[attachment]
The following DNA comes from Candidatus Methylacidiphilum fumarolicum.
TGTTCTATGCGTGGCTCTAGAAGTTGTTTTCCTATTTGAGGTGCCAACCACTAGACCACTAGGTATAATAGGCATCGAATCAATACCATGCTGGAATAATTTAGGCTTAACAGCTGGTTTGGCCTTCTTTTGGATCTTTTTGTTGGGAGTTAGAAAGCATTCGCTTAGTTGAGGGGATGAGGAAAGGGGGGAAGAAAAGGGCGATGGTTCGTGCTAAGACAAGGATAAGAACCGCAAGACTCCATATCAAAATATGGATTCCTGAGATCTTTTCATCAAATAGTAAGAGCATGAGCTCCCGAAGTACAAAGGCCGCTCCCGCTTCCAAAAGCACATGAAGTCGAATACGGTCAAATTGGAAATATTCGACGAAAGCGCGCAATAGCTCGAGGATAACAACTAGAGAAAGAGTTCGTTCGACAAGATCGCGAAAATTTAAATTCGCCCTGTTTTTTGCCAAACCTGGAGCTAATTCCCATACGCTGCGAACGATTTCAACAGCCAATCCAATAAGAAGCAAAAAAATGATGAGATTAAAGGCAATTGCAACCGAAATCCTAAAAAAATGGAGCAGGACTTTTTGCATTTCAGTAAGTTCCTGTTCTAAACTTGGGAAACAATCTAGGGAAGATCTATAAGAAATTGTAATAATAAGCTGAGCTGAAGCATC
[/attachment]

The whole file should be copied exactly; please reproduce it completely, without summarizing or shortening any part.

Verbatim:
The following DNA comes from Candidatus Methylacidiphilum fumarolicum.
TGTTCTATGCGTGGCTCTAGAAGTTGTTTTCCTATTTGAGGTGCCAACCACTAGACCACTAGGTATAATAGGCATCGAATCAATACCATGCTGGAATAATTTAGGCTTAACAGCTGGTTTGGCCTTCTTTTGGATCTTTTTGTTGGGAGTTAGAAAGCATTCGCTTAGTTGAGGGGATGAGGAAAGGGGGGAAGAAAAGGGCGATGGTTCGTGCTAAGACAAGGATAAGAACCGCAAGACTCCATATCAAAATATGGATTCCTGAGATCTTTTCATCAAATAGTAAGAGCATGAGCTCCCGAAGTACAAAGGCCGCTCCCGCTTCCAAAAGCACATGAAGTCGAATACGGTCAAATTGGAAATATTCGACGAAAGCGCGCAATAGCTCGAGGATAACAACTAGAGAAAGAGTTCGTTCGACAAGATCGCGAAAATTTAAATTCGCCCTGTTTTTTGCCAAACCTGGAGCTAATTCCCATACGCTGCGAACGATTTCAACAGCCAATCCAATAAGAAGCAAAAAAATGATGAGATTAAAGGCAATTGCAACCGAAATCCTAAAAAAATGGAGCAGGACTTTTTGCATTTCAGTAAGTTCCTGTTCTAAACTTGGGAAACAATCTAGGGAAGATCTATAAGAAATTGTAATAATAAGCTGAGCTGAAGCATC